print("Initializing the Selenium driver to connect to Selenium Hub")  
  driver = webdriver.Remote(
    command_executor=  command_executor,
    desired_capabilities=getattr(DesiredCapabilities, "browser")
  )

  print("Connecting to {}".format(test_target))
  driver.get(test_target)

  print("Getting the Text Box element")  
  text_box =
driver.find_elements_by_xpath("/html/body/div/form/fieldset/input")[0]
  message = "Message-{}".format(datetime.now())

  print("Sending message {}".format(message))
  text_box.send_keys(message)
  text_box.send_keys(Keys.ENTER)

  print("Getting the button element")
  button =
driver.find_elements_by_xpath("/html/body/div/form/fieldset/button")[0]
  print("Clicking on that button")
  button.click()

  print("Finding the placeholder")
  placeholder = driver.find_elements_by_xpath("/html/body/div/div")[0] 

  print("Asserting the placeholder contains the message")
  assert message in placeholder.text

  driver.quit()
  print("Browser %s checks out!" % browser)

if __name__ == "__main__":

  # We get our parameters from environment variables
  test_target = environ["TEST_TARGET"] 
  browser = environ["BROWSER"] 

  command_executor = environ["COMMAND_EXECUTOR"]
  run_tests(test_target,browser,command_executor)

For this script to work we need to install the Selenium Python package. To automate this dependency installation process in the next step, let’s create a requirements.txt file:

selenium

We’ll now build this Selenium test into a Docker image. Let’s save the following under Dockerfile, and make sure it sits next to the guest_book_add_msg.py script and the requirements.txt file:

FROM python:3

WORKDIR /usr/src/app

COPY requirements.txt ./

|RUN pip install --no-cache-dir -r requirements.txt

COPY . .

CMD ["python", "guest_book_add_msg.py"]

Now let’s build and tag the image. Note the Docker tag scheme we must follow, so we are able to push this image to the Google Cloud Container Registry.

docker build . -t us.gcr.io/your-project-ID/guest-book-add-msg
docker push us.gcr.io/your-project-ID/guest-book-add-msg

At this point, we have a docker image that contains the automated Selenium “test order” to be submitted to Selenium Hub. To run it, we’ll create a Kubernetes job spawning 50 parallel executions of this “test order.” Save the following under guest-book-stress-test-job.yaml and change the corresponding parameters to reflect your specific configuration:

apiVersion: batch/v1
kind: Job
metadata:
  name: guest-book-stress-test
spec:
  parallelism: 50 # Pods that can run in parallel
  completions: 50 # How many completions do we want to achieve. in this case, if equals to parallelism, we want to have at least same number running in parallel.
  template:
    spec:
      containers:
      - name: guest-book-add-msg
        image: us.gcr.io/your-project-ID/guest-book-add-msg
        env:
            - name: TEST_TARGET
              value: http://ext_ip.of.guestbook.svc/
            - name: BROWSER
              value: CHROME
            - name: COMMAND_EXECUTOR
              value: http://selenium-hub:4444/wd/hub
      restartPolicy: Never
  backoffLimit: 4

Now create the job to generate 50 parallel executions of our test, to be run by the Selenium Chrome nodes:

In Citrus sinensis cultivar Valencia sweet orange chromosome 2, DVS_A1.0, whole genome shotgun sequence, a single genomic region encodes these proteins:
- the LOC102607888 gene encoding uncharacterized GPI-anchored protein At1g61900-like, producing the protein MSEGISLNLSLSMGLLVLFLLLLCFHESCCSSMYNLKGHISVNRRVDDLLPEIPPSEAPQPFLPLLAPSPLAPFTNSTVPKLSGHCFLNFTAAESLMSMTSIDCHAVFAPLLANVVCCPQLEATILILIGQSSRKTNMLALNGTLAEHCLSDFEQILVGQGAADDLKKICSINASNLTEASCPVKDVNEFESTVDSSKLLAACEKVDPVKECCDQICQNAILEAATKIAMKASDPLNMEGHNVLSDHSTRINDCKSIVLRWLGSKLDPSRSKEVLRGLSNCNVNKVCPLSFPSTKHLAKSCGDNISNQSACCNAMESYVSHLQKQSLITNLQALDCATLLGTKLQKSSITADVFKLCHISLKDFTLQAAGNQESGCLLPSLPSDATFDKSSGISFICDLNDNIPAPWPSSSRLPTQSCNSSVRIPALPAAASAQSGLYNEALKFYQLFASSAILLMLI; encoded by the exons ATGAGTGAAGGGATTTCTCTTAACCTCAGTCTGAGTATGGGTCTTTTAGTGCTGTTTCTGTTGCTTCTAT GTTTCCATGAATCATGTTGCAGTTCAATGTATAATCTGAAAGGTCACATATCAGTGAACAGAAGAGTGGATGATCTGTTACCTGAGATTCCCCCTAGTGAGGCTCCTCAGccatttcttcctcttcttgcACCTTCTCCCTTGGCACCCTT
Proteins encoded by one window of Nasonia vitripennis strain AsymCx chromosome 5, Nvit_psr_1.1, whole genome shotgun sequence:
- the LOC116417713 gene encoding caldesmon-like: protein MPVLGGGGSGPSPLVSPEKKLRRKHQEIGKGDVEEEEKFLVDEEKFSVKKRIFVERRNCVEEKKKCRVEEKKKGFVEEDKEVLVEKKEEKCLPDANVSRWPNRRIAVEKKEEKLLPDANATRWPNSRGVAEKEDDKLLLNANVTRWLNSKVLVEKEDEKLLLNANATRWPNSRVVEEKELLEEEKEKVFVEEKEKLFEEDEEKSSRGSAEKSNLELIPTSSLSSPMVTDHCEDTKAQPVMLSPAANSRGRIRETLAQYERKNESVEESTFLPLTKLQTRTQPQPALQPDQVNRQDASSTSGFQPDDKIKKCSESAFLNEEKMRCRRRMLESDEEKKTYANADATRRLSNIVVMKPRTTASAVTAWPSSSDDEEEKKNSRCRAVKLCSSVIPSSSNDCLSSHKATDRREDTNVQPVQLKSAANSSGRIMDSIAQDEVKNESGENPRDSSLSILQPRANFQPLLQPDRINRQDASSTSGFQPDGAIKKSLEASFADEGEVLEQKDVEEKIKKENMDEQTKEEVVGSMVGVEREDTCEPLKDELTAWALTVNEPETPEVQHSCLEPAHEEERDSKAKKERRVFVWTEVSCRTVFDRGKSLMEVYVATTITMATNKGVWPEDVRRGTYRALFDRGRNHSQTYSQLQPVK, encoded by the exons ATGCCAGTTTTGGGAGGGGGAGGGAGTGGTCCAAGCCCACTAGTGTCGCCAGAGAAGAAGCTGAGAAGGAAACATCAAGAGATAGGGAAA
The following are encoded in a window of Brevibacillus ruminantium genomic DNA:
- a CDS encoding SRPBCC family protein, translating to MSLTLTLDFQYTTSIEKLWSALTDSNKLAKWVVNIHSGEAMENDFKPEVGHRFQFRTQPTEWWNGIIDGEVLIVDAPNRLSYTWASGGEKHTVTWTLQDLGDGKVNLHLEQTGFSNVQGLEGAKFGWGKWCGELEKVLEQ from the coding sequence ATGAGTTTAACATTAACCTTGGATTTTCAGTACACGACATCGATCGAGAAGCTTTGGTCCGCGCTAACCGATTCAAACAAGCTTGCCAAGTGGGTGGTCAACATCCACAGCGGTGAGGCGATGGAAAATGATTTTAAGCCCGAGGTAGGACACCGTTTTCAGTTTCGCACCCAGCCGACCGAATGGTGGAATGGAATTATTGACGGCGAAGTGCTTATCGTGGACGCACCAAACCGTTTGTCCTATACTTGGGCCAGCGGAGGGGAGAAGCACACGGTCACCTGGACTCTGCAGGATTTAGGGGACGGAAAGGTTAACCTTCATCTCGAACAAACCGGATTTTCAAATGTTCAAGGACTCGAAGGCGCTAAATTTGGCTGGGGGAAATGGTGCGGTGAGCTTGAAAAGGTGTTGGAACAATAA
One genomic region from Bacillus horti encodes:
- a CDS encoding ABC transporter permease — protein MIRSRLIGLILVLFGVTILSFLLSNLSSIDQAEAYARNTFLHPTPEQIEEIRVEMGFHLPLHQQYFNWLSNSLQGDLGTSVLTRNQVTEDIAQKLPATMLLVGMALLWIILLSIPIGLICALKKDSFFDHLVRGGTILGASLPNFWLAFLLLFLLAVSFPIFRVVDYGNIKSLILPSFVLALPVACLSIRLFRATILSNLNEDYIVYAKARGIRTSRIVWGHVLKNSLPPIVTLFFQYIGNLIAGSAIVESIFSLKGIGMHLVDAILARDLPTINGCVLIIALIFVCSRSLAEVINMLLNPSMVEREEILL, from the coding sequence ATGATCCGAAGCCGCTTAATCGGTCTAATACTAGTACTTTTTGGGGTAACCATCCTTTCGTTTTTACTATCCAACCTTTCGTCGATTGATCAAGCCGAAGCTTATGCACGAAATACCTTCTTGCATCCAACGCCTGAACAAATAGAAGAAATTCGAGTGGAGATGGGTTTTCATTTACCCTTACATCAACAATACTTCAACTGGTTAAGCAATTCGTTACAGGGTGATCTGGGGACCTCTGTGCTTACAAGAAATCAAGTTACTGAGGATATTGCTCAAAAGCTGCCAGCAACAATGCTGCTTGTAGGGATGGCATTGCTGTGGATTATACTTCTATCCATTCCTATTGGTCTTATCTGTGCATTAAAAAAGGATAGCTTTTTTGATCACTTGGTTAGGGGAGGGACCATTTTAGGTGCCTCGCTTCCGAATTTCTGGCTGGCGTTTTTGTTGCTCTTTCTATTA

kubectl create -f guest-book-stress-test-job.yaml

We can see the pods spawned by the job we just created:


StackDriver Monitoring

After having generated some (residual) traffic on our guestbook application, let’s head over to Stackdriver Monitoring and see the effects of that traffic on our cluster workload items.

At your Google Cloud Console, go to Monitoring:

Monitoring Menu Console

Click to the Dashboards Menu Item, then on the Kubernetes Engine Item on the central dashboards list:

Go To GKE Dashboard

You see your Kubernetes related Items. We are concerned about the “Workloads” view:

Go To Workloads

Expand the guest-book-app node on the dashboard, then the default namespace, then the frontend deployment, to see your pods:

Go To Frontend Pods

Finally, expand one of the pods, and click on one of the containers to get a resource consumptions history:

Container Usage history

Voilà. At this level, you should be able to measure the resource consumption profile of your application. The intuition we are following here is that any usage fluctuation must be related to the number of simultaneous users interacting with the system. This approach can be used as a fair basis to estimate infrastructure needs as a function of users’ numbers.

Conclusion

We’ve seen how you can reuse your Selenium integration tests to lead a “black-box” stress-testing on an application as well as how one can use Selenium Grid as a platform to conduct such an operation in a scalable way. We also discussed how you could take advantage of the new “Kubernetes Monitoring Engine” on the Google Cloud Platform to read metrics tightly integrated to the Google  Kubernetes Engine Workload Items.

In the end, let’s emphasize that we’ve gone this path because we were not so well acquainted with the internals of the application we had to monitor. In other situations where we would have had more knowledge about the APIs we’re facing, we could have taken advantage of more classical approaches based on platforms like Jmeter or Gatling.

But this is how we make it at The Greenfield Guild. If there is no path, we make one! With creativity and thanks to our experience in Kubernetes and GKE, we are able to devise an innovative approach that could achieve what seemed to be challenging, and I think this is the real value you get from – so cool yet modest – Pros 🙂